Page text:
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Maruti Suzuki to invest another $284m in R&D unit

State-of-the-art facility targeted for completion by early 2019

Maruti Suzuki's premium hatchback Ignis is being tested for frontal offset impact crash test at the company's R&D center in the northern Indian state of Haryana.

NEW DELHI -- Maruti Suzuki India, the country's largest passenger carmaker, aims to complete the second phase of its research and development center in northern Haryana state by March 2019 at an estimated investment of 19 billion rupees ($283.6 million), taking the total project cost to 38 billion rupees.

Spread over 600 acres in Haryana's Rohtak region, 70km away from the capital New Delhi, the construction of the state-of-the-art facility -- touted as one of the most advanced R&D plants in India -- began in June 2011, and the first phase was completed in November 2015.

The carmaker, in which Japan's Suzuki Motor holds a 56% stake, has two manufacturing plants in Haryana's Gurgaon and Manesar areas with annual production capacity of 1.5 million units.

For its R&D center, the company was looking for flat land for good quality test tracks which it found in Rohtak. C.V. Raman, Maruti Suzuki's executive director of engineering said: "We wanted 2km of straight track."

The integrated R&D facility, where 220 engineering and quality assurance staff is posted out of the company's total number of over 1,400, already has well-equipped vehicle testing and evaluation labs, and boasts a world-class proving ground with 31 test tracks based on Suzuki Global test standards.

A collection of dummies used for crash tests at Maruti Suzuki's R&D facility in India's northern Haryana state

The test tracks include a circuit for high-speed and acceleration tests; vehicle ride and handling tracks with skid pads and bends for steering and suspension evaluation; and endurance tracks to test the durability of cars. It also has special test facilities to simulate Indian driving conditions such as muddy roads and pot holes.

Visiting journalists witnessed a model of Ignis -- a premium hatchback launched in January -- undergo a frontal offset impact crash test at a speed of 56kph. The car's bonnet was smashed, but both airbags activated properly. Also, none of the tires showed signs of damage while the car's doors opened easily post-crash.

Regulations for frontal offset and side impact crashes will come into force for all new models from October 2017, but Maruti Suzuki says that several of its models already met these rules. Ignis has also been certified for pedestrian protection, which will become mandatory from October 2018.

The automaker says its popular Vitara Brezza, a compact sports utility vehicle launched last year, was the first car in India to be certified by the government for frontal offset and side impact crashes. Vitara Brezza was tested at the contemporary Rohtak R&D Center.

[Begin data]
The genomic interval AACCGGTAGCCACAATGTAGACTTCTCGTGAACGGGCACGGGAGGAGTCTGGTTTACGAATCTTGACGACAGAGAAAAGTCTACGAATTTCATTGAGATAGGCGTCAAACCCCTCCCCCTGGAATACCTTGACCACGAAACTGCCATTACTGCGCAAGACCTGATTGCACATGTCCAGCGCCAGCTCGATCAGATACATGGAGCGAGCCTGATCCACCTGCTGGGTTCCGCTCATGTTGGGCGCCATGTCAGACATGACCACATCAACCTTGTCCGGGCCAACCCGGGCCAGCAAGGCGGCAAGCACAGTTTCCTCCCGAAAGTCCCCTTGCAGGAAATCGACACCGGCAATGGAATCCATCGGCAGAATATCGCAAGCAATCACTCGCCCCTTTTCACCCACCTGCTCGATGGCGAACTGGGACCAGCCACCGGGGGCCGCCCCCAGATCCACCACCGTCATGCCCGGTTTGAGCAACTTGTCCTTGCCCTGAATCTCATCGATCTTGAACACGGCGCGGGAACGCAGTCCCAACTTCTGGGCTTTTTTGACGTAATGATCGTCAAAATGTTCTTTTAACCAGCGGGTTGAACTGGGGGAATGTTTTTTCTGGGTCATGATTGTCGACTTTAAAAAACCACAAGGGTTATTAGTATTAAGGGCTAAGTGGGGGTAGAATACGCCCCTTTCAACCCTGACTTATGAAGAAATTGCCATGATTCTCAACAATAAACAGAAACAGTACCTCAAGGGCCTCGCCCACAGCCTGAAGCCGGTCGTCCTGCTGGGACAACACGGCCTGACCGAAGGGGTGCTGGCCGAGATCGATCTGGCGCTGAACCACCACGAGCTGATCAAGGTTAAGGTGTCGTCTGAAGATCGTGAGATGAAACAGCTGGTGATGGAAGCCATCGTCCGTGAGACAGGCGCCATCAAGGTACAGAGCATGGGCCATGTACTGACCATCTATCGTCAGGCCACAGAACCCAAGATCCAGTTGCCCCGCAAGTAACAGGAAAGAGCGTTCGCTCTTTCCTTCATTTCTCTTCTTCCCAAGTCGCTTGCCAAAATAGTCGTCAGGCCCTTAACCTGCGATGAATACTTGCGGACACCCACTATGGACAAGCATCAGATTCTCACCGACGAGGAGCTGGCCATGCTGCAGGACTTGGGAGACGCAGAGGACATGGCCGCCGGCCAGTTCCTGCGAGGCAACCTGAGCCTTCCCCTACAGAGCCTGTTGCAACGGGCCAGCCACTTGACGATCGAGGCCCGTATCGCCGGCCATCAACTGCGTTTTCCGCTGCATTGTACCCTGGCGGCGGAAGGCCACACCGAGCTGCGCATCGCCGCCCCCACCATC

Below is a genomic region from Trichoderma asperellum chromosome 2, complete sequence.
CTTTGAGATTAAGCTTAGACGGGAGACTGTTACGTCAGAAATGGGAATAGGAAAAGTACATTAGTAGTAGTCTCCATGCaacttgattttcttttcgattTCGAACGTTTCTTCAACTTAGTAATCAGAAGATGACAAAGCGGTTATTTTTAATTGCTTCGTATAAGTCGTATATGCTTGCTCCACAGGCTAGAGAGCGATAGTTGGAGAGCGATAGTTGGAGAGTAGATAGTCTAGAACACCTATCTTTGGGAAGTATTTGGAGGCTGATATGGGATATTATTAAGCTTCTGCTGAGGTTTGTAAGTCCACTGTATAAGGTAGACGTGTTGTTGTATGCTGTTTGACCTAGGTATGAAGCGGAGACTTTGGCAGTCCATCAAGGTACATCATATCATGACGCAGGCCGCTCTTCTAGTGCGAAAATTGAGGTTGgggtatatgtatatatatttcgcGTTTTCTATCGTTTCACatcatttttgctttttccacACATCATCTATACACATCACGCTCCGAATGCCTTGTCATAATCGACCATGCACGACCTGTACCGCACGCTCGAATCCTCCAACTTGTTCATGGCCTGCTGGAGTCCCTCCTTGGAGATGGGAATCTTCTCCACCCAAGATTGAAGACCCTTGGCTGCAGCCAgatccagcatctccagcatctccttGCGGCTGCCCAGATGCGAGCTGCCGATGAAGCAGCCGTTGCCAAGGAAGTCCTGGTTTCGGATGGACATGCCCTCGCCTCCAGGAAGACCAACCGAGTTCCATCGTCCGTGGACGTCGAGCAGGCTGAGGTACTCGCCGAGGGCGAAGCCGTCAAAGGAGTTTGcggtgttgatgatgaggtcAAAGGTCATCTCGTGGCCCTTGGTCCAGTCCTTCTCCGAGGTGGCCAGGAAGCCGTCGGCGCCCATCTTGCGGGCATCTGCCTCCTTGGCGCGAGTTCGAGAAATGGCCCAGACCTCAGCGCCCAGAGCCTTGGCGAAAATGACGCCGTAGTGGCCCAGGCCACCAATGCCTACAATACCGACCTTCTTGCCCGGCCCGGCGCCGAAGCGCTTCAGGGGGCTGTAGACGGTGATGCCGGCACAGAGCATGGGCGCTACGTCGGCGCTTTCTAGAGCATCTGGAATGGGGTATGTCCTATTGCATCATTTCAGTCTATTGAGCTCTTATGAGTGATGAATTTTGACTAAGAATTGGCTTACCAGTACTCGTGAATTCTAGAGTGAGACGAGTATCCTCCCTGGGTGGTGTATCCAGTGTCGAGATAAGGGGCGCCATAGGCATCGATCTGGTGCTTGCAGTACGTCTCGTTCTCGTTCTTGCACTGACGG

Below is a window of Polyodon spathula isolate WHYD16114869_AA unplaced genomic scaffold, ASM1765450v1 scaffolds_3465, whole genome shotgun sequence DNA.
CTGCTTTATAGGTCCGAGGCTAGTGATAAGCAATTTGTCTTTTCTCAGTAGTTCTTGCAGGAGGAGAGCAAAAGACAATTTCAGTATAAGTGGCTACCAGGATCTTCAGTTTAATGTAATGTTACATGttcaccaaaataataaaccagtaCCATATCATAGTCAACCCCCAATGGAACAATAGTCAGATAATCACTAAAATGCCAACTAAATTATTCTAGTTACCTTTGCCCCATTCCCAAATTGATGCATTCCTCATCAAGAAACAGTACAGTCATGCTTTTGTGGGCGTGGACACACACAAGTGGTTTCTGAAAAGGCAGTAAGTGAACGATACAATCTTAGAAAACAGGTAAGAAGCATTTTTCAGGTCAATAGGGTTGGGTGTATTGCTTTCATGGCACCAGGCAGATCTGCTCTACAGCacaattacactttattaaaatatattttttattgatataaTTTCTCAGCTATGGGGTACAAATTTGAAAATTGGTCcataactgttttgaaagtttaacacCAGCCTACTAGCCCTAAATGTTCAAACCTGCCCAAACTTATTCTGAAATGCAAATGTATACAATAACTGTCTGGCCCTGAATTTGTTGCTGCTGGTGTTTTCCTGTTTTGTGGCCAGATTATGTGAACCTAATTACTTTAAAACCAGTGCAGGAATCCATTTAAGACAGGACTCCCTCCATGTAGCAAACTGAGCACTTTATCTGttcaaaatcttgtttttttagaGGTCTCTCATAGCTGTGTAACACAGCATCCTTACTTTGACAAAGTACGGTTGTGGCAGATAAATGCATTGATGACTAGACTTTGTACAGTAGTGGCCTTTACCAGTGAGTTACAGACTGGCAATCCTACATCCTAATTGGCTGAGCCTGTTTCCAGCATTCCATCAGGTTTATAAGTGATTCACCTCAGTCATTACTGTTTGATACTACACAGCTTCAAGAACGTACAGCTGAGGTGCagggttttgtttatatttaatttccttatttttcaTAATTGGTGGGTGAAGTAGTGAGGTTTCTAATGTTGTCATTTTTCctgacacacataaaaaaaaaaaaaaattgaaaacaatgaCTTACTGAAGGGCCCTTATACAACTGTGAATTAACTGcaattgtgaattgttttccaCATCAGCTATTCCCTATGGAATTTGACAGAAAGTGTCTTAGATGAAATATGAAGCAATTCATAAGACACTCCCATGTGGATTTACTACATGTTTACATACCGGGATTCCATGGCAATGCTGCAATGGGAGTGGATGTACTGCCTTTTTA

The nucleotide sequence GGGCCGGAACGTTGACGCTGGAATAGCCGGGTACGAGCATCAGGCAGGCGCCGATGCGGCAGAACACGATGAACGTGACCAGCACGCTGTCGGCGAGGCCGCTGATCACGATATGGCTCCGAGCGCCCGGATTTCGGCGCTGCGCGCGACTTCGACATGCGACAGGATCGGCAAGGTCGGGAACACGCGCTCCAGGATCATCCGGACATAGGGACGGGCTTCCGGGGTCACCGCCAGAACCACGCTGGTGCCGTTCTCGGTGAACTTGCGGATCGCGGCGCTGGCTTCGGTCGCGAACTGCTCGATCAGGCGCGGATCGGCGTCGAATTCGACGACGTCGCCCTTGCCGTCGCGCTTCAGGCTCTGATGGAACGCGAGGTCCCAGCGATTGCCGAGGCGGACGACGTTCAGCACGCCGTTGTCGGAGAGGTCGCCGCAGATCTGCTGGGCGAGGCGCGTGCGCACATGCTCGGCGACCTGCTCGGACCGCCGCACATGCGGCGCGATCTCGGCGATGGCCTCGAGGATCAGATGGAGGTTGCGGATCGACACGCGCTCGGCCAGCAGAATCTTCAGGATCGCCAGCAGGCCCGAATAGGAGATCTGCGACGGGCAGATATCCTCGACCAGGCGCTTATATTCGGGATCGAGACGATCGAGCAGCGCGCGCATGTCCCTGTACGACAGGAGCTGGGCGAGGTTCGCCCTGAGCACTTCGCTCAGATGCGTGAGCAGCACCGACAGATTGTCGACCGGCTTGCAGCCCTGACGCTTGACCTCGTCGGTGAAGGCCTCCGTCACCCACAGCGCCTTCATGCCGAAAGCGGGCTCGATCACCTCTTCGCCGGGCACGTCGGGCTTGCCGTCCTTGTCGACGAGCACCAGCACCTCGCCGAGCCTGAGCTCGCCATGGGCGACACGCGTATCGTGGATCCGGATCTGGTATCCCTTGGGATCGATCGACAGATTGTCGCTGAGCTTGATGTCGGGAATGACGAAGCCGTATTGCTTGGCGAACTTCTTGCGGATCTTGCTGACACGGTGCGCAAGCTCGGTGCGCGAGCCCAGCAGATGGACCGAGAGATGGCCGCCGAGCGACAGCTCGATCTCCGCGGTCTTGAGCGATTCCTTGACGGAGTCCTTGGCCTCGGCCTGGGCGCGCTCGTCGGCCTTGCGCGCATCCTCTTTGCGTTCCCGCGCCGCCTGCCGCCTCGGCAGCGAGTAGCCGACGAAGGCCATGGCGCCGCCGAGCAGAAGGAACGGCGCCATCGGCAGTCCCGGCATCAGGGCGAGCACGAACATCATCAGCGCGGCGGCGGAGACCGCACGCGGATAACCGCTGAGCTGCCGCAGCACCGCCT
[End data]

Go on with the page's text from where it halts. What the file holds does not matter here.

"We learned testing from Suzuki Global, and the Rohtak facility is very important for product development," Raman said.

In the last few months, some other Maruti Suzuki models -- S-Cross, Ciaz, Baleno and Ertiga -- have also been tested and certified by official agencies for advanced safety regulations on frontal offset, side impact and pedestrian safety. To meet these regulations, each of these vehicles underwent 35-40 tests during the design and development processes over a period of up to four years.

Maruti Suzuki says about 75-80% of cars in its portfolio will comply with these norms before regulations are enforced. The company, Raman says, is working to meet the evolving customer requirements of design, durability, fuel efficiency, technology, safety, and infotainment.

Nearly 35% of R&D engineers in Maruti Suzuki have already been trained at Suzuki in Japan, for up to two years, to build vehicles with advanced features.

The carmaker said the global R&D team at Suzuki Japan and Maruti Suzuki India has developed a new fifth generation vehicle platform that is designed to provide advanced safety to occupants, without compromising on fuel efficiency, emissions or performance.

The platform called Total Effective Control Technology ensures that the vehicle is safer, stronger, 10% more rigid while being 15% lighter. The automaker's Baleno hatchback is based on this technology.

While showcasing advanced technology at the Rohtak R&D Center, Raman also highlighted that 50% of injuries and deaths in accidents can be prevented if all occupants of a car wear seat belts. He says that individuals should be trained at good driving schools.

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